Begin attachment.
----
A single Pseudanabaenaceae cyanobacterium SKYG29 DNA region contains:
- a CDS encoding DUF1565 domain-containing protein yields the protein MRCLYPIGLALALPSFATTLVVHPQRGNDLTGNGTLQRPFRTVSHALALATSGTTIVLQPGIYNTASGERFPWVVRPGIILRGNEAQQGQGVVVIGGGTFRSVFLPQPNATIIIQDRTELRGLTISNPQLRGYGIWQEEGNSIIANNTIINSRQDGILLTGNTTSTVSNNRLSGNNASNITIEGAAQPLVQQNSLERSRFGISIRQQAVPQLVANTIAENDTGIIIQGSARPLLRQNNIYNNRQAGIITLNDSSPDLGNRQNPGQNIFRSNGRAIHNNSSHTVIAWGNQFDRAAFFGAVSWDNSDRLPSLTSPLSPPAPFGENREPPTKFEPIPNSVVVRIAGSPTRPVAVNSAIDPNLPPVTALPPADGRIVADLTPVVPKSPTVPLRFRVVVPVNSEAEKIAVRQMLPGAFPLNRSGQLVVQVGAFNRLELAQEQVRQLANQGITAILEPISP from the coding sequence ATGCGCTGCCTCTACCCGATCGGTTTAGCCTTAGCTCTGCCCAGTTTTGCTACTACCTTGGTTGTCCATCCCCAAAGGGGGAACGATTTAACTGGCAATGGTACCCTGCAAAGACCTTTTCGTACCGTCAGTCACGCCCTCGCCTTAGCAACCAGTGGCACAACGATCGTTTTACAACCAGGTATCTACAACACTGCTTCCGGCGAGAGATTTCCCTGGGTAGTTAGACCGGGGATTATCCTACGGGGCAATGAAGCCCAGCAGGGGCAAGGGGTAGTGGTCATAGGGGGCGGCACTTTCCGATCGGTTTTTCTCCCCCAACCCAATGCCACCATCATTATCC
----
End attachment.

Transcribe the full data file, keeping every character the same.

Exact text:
A single Pseudanabaenaceae cyanobacterium SKYG29 DNA region contains:
- a CDS encoding DUF1565 domain-containing protein yields the protein MRCLYPIGLALALPSFATTLVVHPQRGNDLTGNGTLQRPFRTVSHALALATSGTTIVLQPGIYNTASGERFPWVVRPGIILRGNEAQQGQGVVVIGGGTFRSVFLPQPNATIIIQDRTELRGLTISNPQLRGYGIWQEEGNSIIANNTIINSRQDGILLTGNTTSTVSNNRLSGNNASNITIEGAAQPLVQQNSLERSRFGISIRQQAVPQLVANTIAENDTGIIIQGSARPLLRQNNIYNNRQAGIITLNDSSPDLGNRQNPGQNIFRSNGRAIHNNSSHTVIAWGNQFDRAAFFGAVSWDNSDRLPSLTSPLSPPAPFGENREPPTKFEPIPNSVVVRIAGSPTRPVAVNSAIDPNLPPVTALPPADGRIVADLTPVVPKSPTVPLRFRVVVPVNSEAEKIAVRQMLPGAFPLNRSGQLVVQVGAFNRLELAQEQVRQLANQGITAILEPISP from the coding sequence ATGCGCTGCCTCTACCCGATCGGTTTAGCCTTAGCTCTGCCCAGTTTTGCTACTACCTTGGTTGTCCATCCCCAAAGGGGGAACGATTTAACTGGCAATGGTACCCTGCAAAGACCTTTTCGTACCGTCAGTCACGCCCTCGCCTTAGCAACCAGTGGCACAACGATCGTTTTACAACCAGGTATCTACAACACTGCTTCCGGCGAGAGATTTCCCTGGGTAGTTAGACCGGGGATTATCCTACGGGGCAATGAAGCCCAGCAGGGGCAAGGGGTAGTGGTCATAGGGGGCGGCACTTTCCGATCGGTTTTTCTCCCCCAACCCAATGCCACCATCATTATCC